Robert Bloomfield

Robert Bloomfield, npg d31894

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Bio Dates
Birth Year: 
1766
Death Year: 
1823

Robert Bloomfield's Publications

Title Publication Date Publisher Edition Other Editions Editor Collaborator Patron Subscription Description Key Subscribers Pages Call Number Dialect Language Digitized or Digital Editions Additional Notes
The Remains of Robert Bloomfield 1824 Baldwin, Cradock & Joy Joseph Weston Archive.org

Personal Map

Relationships

Source Relationship Type Target Description View
Robert Bloomfield read John Clare

"Bloomfield found some happiness in the final year of his life through a reawakened interest in John Clare's poetry" (ODNB)

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Augustus Henry FitzRoy, 3rd Duke of Grafton patronized Robert Bloomfield

"In addition to his income from his two books, his cobbling, and his manufacture of aeolian harps, Bloomfield also began to receive an annuity of £15 from the duke of Grafton. Characteristically, Bloomfield generously shared his income with his brother George and his mother. Bloomfield's good financial fortunes seemed to wax even further when in late 1802 the duke of Grafton appointed him to the position of undersealer in the king's bench court. ... Bloomfield was beset with other sadnesses and difficulties. First, there was the death of his patron the old duke of Grafton, who was succeeded by his son Lord Charles Fitzroy. The new duke of Grafton did not share his father's enthusiasm for cobbler-poets, and Bloomfield had to enlist the services of Capel Lofft to petition the new duke for his £15 annuity, which Fitzroy eventually granted but was thereafter sometimes desultory in supplying." (ODNB)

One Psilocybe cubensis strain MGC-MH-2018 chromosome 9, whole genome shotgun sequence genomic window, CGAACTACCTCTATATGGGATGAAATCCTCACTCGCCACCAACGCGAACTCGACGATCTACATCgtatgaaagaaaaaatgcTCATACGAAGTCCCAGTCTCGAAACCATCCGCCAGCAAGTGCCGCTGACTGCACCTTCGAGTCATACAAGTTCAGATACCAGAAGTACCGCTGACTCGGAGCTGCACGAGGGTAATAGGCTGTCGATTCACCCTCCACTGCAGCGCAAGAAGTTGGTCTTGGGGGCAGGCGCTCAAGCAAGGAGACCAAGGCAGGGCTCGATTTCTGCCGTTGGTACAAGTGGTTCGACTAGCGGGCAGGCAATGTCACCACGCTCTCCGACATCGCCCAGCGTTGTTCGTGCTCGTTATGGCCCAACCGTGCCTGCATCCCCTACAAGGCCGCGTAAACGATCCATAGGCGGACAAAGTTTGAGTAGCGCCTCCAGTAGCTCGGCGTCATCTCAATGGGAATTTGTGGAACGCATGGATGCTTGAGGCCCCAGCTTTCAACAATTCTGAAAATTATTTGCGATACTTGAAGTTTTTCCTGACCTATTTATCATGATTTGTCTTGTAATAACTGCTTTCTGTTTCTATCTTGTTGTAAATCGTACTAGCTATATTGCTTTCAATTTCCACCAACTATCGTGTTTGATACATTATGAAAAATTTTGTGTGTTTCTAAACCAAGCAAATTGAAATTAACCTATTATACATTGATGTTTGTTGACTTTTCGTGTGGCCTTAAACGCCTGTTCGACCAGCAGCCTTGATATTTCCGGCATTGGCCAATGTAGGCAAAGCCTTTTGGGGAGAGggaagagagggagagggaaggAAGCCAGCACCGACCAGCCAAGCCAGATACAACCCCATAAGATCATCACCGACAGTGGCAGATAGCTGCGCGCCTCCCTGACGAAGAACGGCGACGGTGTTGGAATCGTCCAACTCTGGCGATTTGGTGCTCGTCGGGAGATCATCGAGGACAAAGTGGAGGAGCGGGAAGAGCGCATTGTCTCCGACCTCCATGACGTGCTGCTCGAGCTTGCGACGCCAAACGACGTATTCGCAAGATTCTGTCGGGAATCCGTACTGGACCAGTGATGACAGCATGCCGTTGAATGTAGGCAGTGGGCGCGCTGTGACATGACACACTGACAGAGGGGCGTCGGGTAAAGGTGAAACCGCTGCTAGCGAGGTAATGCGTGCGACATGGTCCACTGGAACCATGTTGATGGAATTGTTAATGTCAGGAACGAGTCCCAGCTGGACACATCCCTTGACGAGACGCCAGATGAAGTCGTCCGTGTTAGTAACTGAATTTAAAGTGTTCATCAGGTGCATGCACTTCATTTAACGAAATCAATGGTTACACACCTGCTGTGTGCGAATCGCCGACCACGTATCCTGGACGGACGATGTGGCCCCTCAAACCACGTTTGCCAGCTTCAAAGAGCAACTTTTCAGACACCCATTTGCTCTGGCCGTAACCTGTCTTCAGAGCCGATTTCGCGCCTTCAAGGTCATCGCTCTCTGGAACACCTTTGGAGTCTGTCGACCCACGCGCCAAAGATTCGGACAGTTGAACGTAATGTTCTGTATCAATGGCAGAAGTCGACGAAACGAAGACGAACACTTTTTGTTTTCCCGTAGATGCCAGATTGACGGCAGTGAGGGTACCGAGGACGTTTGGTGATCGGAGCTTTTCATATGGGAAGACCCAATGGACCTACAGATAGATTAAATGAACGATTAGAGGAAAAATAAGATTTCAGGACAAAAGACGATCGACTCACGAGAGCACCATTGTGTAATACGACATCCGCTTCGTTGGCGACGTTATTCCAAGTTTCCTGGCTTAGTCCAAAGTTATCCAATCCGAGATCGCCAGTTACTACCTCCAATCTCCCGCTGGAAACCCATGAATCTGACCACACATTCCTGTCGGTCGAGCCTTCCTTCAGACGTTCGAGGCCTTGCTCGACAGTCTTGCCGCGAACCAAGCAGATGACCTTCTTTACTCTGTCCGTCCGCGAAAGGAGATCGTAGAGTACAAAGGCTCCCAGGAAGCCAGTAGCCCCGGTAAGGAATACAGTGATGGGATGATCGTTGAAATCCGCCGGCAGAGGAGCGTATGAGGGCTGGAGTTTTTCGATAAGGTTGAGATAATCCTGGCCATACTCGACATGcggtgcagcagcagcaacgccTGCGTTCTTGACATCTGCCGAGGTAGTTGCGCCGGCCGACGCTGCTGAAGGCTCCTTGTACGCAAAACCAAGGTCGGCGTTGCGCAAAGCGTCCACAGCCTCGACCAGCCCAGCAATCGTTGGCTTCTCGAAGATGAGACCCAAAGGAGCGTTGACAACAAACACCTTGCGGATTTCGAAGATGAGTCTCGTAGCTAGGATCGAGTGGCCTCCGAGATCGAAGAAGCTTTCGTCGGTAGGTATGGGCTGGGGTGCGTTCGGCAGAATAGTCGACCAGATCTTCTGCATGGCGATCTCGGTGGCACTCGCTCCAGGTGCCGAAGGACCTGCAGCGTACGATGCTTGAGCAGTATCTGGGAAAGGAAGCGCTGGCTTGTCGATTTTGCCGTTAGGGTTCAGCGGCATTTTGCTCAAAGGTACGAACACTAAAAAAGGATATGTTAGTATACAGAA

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Capel Lofft patronized Robert Bloomfield

"In November 1798, however, George [Bloomfield] showed the manuscript [The Farmer's Boy] to Capel Lofft, the radical editor and writer and a prominent figure in Suffolk society, who liked it well enough to make grammatical and orthographical amendments to the text and shepherd the poem into print along with his own evaluative preface. The publishers Vernor and Hood agreed to publish The Farmer's Boy, but it did not begin to appear in shops until March 1800." (ODNB)

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Robert Bloomfield read, influenced by James Thomson (1700-1748 NPF)

About 1783 ... Robert and George decamped and took up residence at Blue Hart Court, Bell Alley. Another lodger there, James Kay, generously lent Robert a number of books, among them Paradise Lost and James Thomson's The Seasons, the latter of which became his favourite reading material. Over the years Bloomfield developed a prodigious memory for poetry and could recite any passage from The Seasons or Thomson's The Castle of Indolence ...

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Robert Bloomfield read John Milton

About 1783 ... Robert and George decamped and took up residence at Blue Hart Court, Bell Alley. Another lodger there, James Kay generously lent Robert a number of books, among them Paradise Lost ... (ODNB)

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Robert Bloomfield read, influenced by Robert Burns

Over the years Bloomfield developed a prodigious memory for poetry and could recite any passage from The Seasons or Thomson's The Castle of Indolence, as well as large swathes of Burns. (ODNB)

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Robert Sewell addressed writing to Robert Bloomfield View